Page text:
Download In The Courts Of The Lord: A Gay Priest's Story epub
by James Ferry
In February 1992, The New York Times reported: "Before an ecclesiastical tribunal known as Bishop's Court, an archaic forum used by Anglicans to hunt down heretics and other miscreants since the time of King Henry VIII, lawyers for the Bishop of Toronto began the trial of the Rev. Jim Ferry."This extraordinary court, the first of its kind in over forty years, found James Ferry guilty of willful disobedience and disrespectful conduct toward his bishop. But the real issue the court faced was that James Ferry was in a loving homosexual relationship while ministering to the spiritual needs of his Unionville, Ontario, parishioners. James Ferry lost his parish, his livelihood, his privacy - and the man he loved - but he remains a priest, and an articulate advocate for gays and lesbians who yearn for full inclusion in the church.In the Courts of the Lord chronicles the anguished process by which, after the failure of his marriage to an evangelical Christian woman and several loving but fragile relationships with men, Ferry came to terms with his sexual orientation. Ferry describes the history of his devotion to the church, his successful work in one of the more difficult parishes in Toronto, and his election to the Unionville parish where his clerical career was abruptly halted. His account of how a homophobic member of his congregation encountered his partner while snooping around the rectory, and then agitated for James Ferry's removal, is both vivid and shocking.With pain, compassion, and deep insight, Ferry explains the moral dilemma in which the church now finds itself: on the one hand committed to accepting gay people within the church and society; on the other hand requiring that they refrain from entering into loving relationships. James Ferry writes with compelling honesty about an issue that has troubled and divided Christian denominations for more than fifteen years. In the Courts of the Lord is an important book about love, morality and freedom not just within the church but within society at large.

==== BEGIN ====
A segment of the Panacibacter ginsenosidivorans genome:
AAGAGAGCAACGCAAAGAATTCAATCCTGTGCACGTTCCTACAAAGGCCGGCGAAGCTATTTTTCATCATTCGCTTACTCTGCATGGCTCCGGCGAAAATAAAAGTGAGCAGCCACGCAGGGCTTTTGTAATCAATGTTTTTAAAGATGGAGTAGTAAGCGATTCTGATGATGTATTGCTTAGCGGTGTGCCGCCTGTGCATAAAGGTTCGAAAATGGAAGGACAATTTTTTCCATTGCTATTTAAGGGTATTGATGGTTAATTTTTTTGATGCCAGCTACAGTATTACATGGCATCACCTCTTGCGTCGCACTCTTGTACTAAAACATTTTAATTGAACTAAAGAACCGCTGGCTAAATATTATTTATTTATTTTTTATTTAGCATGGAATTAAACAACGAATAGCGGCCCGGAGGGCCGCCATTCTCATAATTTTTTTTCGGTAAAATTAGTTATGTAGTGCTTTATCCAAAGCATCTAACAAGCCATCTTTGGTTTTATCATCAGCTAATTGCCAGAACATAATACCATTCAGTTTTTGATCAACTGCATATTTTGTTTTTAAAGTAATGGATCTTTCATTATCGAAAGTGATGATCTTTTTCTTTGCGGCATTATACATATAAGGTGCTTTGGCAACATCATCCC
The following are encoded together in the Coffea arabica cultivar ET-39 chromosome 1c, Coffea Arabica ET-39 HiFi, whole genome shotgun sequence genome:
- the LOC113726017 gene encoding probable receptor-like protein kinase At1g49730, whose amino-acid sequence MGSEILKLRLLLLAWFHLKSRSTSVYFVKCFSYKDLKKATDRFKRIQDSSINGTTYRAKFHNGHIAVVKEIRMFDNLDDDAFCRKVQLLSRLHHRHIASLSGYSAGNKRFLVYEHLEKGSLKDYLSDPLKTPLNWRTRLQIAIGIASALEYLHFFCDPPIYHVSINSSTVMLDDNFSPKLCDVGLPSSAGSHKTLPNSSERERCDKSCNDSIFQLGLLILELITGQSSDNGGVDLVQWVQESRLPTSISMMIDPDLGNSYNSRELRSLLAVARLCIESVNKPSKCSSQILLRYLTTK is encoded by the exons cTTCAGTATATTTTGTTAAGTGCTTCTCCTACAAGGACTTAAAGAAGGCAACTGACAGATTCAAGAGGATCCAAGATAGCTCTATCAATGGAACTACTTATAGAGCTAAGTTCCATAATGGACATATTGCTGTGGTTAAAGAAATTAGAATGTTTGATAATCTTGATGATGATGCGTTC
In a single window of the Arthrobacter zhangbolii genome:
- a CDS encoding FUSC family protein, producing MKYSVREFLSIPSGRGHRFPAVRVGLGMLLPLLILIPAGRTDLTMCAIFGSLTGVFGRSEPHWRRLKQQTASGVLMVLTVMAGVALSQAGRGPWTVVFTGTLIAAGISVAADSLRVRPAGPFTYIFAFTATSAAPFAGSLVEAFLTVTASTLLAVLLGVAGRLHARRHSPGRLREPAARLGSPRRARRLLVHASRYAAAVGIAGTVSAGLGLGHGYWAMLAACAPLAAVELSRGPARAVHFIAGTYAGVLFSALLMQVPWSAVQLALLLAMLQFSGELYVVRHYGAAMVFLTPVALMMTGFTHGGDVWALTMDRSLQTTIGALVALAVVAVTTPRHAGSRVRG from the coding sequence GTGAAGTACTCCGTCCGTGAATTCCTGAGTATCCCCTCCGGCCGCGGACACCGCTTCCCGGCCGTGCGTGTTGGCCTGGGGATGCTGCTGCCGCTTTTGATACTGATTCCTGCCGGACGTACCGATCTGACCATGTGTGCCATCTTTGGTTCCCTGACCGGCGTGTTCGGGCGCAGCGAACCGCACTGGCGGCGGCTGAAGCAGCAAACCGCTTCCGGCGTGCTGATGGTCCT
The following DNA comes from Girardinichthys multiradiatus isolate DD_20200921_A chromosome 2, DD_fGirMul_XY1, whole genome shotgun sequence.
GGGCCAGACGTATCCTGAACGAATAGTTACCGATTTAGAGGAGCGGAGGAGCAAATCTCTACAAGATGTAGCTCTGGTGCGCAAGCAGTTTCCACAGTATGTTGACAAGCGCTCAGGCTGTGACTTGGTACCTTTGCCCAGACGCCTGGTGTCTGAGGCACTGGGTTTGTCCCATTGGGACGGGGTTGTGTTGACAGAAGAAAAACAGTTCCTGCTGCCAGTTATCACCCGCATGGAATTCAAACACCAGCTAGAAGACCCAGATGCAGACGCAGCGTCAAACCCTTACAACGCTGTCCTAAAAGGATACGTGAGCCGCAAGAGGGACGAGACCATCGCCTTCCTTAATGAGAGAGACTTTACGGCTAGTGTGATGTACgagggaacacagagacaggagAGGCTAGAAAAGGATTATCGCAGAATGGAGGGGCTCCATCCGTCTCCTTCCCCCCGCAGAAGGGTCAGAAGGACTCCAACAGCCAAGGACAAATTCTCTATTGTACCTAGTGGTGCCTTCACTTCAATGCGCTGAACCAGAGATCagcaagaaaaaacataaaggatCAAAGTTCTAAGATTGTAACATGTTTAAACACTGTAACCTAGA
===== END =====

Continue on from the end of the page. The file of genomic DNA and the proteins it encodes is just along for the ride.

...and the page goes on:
Crossroad (September 1, 1994)
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